lady looking shocked with her mortgage statement

How High Will Sibor Go In 2016?

As 2015 draws to a close, it is that time of the year to take stock, look ahead and anticipate market trends and interest rate movements in 2016.

This year has been tumultuous year for stock markets worldwide ending the year at more or less the same level where it started or in Singapore’s case much lower by 14.3%.  The devaluation of the yuan in the second half of the year largely caught market by surprise and signalled how serious the slowdown in the world’s second largest economy and how it can have widespread repercussions across the globe.  That theme is set to continue.  Just when most central banks continue to pump-prime their respective economy through quantitative easing of sorts, US remain the single bright spot where labor market has improved significantly enough in 2015 for the US Fed to finally make its first historical rate hike in almost a decade by upping funds rate by quarter of a percent to the 0.25 to 0.5% range, thereby removing one major uncertainty plaguing the market for the past year.

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How will 2016 shape out for homeowners in Singapore in terms of borrowing costs?  Or more precisely the question is how fast will the pace of rate hikes be when there are still pundits predicting that Fed will be forced to make a U-turn sometime mid of 2016?  On the other hand there are analysts predicting four rounds of 0.25% rate hikes per quarter in the US leading to 3-month Sibor here hitting 2% by end of 2016.  They based their forecast largely on Fed’s own estimate of the funds rate to hit 1.4% by end-2016 from the current levels of around 0.4%.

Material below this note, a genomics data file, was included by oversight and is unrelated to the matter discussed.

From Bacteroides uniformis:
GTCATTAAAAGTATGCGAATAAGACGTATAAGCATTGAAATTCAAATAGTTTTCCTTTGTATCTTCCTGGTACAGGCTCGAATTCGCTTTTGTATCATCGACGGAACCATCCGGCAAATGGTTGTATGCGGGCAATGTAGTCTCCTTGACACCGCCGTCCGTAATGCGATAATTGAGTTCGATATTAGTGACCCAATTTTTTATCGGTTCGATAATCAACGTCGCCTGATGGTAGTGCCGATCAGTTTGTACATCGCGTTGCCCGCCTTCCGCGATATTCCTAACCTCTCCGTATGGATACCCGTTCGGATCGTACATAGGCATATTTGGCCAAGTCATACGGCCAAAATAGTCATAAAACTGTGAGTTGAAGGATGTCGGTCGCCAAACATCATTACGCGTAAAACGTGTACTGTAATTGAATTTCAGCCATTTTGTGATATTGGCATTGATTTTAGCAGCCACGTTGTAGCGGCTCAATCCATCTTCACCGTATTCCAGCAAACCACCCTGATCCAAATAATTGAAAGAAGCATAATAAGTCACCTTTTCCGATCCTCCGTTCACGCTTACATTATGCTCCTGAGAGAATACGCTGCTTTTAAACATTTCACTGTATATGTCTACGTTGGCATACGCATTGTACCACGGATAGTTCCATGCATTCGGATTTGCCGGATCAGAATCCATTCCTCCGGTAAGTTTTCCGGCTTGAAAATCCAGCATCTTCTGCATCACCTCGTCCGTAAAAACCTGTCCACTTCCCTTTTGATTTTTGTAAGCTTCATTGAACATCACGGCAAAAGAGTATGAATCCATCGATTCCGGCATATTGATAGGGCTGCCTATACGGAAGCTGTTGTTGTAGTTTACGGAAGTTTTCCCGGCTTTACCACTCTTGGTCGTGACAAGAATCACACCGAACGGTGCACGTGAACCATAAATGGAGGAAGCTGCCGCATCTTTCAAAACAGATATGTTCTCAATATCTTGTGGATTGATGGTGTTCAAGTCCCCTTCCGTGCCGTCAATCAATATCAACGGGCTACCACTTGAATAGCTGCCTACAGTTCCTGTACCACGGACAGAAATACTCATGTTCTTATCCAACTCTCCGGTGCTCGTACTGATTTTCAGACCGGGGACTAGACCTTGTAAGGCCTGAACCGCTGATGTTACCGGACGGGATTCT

The truth probably lies somewhere in between.  As what I have always advocated, there is no point getting too hung up on analyst’s forecast based on some kind of economic or financial modeling.  When another major event suddenly unfolds like the 2014’s oil price crash or yuan’s devaluation this year, all the underlying assumptions and projections are dismantled.  Such forecasts are only as good as at one point in time.  Rather we like to look the broader trends or significant factors with more last-lasting effects.

Oil price will continue to stay low for a while more but will definitely rebound the moment OPEC decides to finally cut supply after enough of its competition has been wiped out in the US – the shale oil producers.  You can say that the current prices are artificially held low.  However from what I am reading it may not be so simple as the American producers are smart enough to just leave the oil wells in a “hibernate but ready-to-go” state so they can easily ramp up production the moment oil price recovers.  This protracted tussle between the oil-producing countries might play out much longer than just one more year which is what most analysts are predicting, especially now that US Congress has just passed a bill to allow exports of oil after a 40-year ban and US has now become an oil-exporting country.  There will be more casualties from the oil & gas as well as commodities sector leading to job losses.